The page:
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Poverty Watch 45

Written By: - Date published: 8:14 am, August 24th, 2013 - 20 comments
Categories: national, poverty - Tags:

Just a quick Poverty Watch this week, on Auckland’s beggar ban. Here’s the short version:

Auckland’s begging ban bylaw passes

Beggars who are deemed intimidating or causing a nuisance will be banished from Auckland’s streets under a bylaw, passed today by Auckland Council.

There has been very little public debate on the issue. This Brian Rudman column stands out:

Beggars need help, not a kicking

Five years ago, right-wing Auckland City councillor Paul Goldsmith – now a National list MP – was “gravely concerned with the prevalence of rough sleepers in Auckland City” and called for new laws that allowed police “to do their job – picking people up and moving them somewhere else”.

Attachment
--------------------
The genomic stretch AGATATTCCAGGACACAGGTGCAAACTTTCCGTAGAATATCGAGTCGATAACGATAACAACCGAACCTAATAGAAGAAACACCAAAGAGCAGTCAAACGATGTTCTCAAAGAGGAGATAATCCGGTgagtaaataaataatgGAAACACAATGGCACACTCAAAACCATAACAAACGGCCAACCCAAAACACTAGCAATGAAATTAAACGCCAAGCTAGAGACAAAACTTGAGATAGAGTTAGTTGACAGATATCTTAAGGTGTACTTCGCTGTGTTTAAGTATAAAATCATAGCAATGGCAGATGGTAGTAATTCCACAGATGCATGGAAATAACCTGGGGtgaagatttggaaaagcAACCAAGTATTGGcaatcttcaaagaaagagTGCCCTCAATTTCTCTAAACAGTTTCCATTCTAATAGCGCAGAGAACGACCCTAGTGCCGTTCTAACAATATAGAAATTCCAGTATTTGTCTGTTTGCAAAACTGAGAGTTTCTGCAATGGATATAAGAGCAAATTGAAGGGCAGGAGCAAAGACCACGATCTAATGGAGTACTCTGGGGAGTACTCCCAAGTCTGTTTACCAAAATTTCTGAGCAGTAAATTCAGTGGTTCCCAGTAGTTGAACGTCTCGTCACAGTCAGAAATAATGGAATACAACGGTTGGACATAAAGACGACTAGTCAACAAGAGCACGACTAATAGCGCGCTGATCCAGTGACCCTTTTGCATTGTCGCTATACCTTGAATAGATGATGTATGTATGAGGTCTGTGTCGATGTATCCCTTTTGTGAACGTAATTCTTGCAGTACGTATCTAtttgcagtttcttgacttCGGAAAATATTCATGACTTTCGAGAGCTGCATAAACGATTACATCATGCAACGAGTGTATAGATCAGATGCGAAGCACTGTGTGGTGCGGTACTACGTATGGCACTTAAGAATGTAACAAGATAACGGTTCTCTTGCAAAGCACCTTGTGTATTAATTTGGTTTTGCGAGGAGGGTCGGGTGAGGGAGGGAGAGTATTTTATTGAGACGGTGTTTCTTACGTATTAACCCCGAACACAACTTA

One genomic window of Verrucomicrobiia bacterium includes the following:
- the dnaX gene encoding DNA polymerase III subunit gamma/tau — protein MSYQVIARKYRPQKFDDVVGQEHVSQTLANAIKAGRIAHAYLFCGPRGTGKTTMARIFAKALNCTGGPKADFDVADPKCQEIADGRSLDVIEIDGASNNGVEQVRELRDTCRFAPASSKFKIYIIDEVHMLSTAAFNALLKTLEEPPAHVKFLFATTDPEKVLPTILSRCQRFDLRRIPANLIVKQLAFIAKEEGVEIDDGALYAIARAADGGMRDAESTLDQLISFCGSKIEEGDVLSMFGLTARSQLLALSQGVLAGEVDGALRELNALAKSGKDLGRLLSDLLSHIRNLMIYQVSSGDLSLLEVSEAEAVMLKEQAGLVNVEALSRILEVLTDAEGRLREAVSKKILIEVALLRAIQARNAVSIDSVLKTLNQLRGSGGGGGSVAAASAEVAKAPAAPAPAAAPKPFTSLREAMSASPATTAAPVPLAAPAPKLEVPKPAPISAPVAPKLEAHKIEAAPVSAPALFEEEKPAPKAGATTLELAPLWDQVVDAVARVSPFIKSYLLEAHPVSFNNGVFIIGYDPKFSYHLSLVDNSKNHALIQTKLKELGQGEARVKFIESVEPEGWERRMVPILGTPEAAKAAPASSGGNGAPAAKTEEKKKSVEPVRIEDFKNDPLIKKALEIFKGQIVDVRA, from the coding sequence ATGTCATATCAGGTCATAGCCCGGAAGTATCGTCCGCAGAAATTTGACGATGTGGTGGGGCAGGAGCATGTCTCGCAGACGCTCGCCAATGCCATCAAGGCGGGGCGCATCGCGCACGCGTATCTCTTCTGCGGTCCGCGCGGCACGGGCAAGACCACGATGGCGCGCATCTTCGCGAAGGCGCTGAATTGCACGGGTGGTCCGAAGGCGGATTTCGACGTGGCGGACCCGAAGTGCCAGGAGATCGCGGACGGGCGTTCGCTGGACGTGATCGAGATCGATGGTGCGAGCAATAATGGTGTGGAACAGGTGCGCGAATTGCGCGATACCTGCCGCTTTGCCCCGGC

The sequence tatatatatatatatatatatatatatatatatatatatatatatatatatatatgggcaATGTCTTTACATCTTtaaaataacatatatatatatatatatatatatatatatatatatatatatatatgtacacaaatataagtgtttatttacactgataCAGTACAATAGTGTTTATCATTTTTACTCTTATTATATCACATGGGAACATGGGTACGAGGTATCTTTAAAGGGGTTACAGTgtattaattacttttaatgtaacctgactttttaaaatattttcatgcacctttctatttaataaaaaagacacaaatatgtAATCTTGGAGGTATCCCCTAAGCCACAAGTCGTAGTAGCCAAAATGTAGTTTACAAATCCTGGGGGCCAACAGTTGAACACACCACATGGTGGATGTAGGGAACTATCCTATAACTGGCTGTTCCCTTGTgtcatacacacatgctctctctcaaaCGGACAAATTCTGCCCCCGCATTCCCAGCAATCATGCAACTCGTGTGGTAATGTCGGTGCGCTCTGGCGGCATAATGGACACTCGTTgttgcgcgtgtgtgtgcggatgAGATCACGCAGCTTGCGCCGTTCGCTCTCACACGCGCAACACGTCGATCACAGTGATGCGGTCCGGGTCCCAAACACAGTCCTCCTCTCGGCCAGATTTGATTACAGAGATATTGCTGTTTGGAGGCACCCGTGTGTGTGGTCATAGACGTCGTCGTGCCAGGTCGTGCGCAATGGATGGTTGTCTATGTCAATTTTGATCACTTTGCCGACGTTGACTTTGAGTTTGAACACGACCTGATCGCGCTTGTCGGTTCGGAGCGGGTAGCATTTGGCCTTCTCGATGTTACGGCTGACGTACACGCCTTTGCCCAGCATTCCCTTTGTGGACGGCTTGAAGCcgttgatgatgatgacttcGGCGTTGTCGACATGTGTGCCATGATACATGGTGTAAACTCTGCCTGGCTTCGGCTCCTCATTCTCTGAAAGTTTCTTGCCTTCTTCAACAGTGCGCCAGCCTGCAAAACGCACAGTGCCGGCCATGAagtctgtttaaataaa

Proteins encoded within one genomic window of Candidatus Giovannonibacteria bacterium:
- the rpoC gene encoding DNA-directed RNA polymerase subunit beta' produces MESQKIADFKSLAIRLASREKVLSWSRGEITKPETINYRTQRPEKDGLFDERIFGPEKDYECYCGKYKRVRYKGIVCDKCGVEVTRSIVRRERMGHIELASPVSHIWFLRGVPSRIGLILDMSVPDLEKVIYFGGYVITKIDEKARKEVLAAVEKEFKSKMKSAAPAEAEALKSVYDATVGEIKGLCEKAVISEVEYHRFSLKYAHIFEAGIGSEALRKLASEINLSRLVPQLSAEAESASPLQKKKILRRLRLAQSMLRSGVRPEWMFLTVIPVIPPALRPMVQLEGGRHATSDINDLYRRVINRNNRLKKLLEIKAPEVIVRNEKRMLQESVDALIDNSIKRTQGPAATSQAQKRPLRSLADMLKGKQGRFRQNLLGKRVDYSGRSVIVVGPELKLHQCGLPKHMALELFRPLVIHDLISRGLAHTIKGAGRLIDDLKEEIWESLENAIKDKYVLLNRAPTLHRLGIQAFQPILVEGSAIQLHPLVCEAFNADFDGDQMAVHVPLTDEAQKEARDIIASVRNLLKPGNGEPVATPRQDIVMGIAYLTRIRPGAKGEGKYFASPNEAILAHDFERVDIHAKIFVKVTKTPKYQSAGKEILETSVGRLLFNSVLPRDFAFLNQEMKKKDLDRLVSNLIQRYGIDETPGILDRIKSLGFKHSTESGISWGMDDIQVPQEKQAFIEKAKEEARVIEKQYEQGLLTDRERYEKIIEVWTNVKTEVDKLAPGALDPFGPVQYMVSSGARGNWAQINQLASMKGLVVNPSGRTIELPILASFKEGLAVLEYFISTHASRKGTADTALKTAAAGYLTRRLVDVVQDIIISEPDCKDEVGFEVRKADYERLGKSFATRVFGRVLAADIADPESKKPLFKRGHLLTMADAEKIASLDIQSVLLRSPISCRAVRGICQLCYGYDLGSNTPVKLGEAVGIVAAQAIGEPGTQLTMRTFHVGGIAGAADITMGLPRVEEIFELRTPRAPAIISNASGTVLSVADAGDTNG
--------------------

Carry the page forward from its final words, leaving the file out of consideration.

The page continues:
This week, left-wing Auckland Councillor Mike Lee is chairing a bylaw committee contemplating outlawing beggars causing “a nuisance”.

The conundrum, both five years ago and now, is, “and then what?” Under the Local Government Act, defiers of city bylaws can be fined up to $20,000. But chances are, a beggar doesn’t have the money for a hamburger, let alone a fine. Which leaves the lock-up. But history suggests that doesn’t work either. …

The beggars are not necessarily homeless, or addicts or criminals. But sitting out on the cold pavement in mid-winter, with a handwritten sign and a cap, is surely a hint to a caring community to offer the person a helping hand, not a kick in the backside.

Unfortunately Rudman’s compassion is not shared by the majority of The Herald’s selfish readership:

At 1.30pm, a poll on nzherald.co.nz found 69 per cent were in favour of a ban, with 22 per cent against and 9 per cent unsure.